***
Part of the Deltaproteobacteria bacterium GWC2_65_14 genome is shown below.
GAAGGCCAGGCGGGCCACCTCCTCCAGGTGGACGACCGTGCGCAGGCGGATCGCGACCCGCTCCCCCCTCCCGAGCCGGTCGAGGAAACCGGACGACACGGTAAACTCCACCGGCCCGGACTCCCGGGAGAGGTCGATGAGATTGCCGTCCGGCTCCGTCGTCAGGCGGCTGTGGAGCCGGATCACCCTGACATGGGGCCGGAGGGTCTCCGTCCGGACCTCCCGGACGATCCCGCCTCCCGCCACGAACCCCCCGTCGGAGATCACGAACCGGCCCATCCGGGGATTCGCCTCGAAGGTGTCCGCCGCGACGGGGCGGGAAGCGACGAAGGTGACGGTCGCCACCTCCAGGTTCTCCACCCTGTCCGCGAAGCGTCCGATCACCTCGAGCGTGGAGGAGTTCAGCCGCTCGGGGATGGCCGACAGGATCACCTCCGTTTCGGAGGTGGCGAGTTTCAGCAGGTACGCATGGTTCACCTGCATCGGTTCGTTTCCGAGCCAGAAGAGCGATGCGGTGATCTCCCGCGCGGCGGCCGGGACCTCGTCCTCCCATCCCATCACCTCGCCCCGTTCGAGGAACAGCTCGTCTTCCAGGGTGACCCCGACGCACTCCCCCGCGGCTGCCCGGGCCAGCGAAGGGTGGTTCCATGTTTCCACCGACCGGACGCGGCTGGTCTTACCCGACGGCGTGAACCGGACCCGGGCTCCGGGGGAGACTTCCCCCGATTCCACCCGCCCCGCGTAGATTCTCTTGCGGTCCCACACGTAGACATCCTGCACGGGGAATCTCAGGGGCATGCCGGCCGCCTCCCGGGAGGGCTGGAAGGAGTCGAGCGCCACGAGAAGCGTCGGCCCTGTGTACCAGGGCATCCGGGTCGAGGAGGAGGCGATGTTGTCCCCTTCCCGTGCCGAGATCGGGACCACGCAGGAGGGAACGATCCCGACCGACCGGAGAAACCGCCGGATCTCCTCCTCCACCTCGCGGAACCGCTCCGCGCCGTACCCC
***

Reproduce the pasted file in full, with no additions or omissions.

Part of the Deltaproteobacteria bacterium GWC2_65_14 genome is shown below.
GAAGGCCAGGCGGGCCACCTCCTCCAGGTGGACGACCGTGCGCAGGCGGATCGCGACCCGCTCCCCCCTCCCGAGCCGGTCGAGGAAACCGGACGACACGGTAAACTCCACCGGCCCGGACTCCCGGGAGAGGTCGATGAGATTGCCGTCCGGCTCCGTCGTCAGGCGGCTGTGGAGCCGGATCACCCTGACATGGGGCCGGAGGGTCTCCGTCCGGACCTCCCGGACGATCCCGCCTCCCGCCACGAACCCCCCGTCGGAGATCACGAACCGGCCCATCCGGGGATTCGCCTCGAAGGTGTCCGCCGCGACGGGGCGGGAAGCGACGAAGGTGACGGTCGCCACCTCCAGGTTCTCCACCCTGTCCGCGAAGCGTCCGATCACCTCGAGCGTGGAGGAGTTCAGCCGCTCGGGGATGGCCGACAGGATCACCTCCGTTTCGGAGGTGGCGAGTTTCAGCAGGTACGCATGGTTCACCTGCATCGGTTCGTTTCCGAGCCAGAAGAGCGATGCGGTGATCTCCCGCGCGGCGGCCGGGACCTCGTCCTCCCATCCCATCACCTCGCCCCGTTCGAGGAACAGCTCGTCTTCCAGGGTGACCCCGACGCACTCCCCCGCGGCTGCCCGGGCCAGCGAAGGGTGGTTCCATGTTTCCACCGACCGGACGCGGCTGGTCTTACCCGACGGCGTGAACCGGACCCGGGCTCCGGGGGAGACTTCCCCCGATTCCACCCGCCCCGCGTAGATTCTCTTGCGGTCCCACACGTAGACATCCTGCACGGGGAATCTCAGGGGCATGCCGGCCGCCTCCCGGGAGGGCTGGAAGGAGTCGAGCGCCACGAGAAGCGTCGGCCCTGTGTACCAGGGCATCCGGGTCGAGGAGGAGGCGATGTTGTCCCCTTCCCGTGCCGAGATCGGGACCACGCAGGAGGGAACGATCCCGACCGACCGGAGAAACCGCCGGATCTCCTCCTCCACCTCGCGGAACCGCTCCGCGCCGTACCCC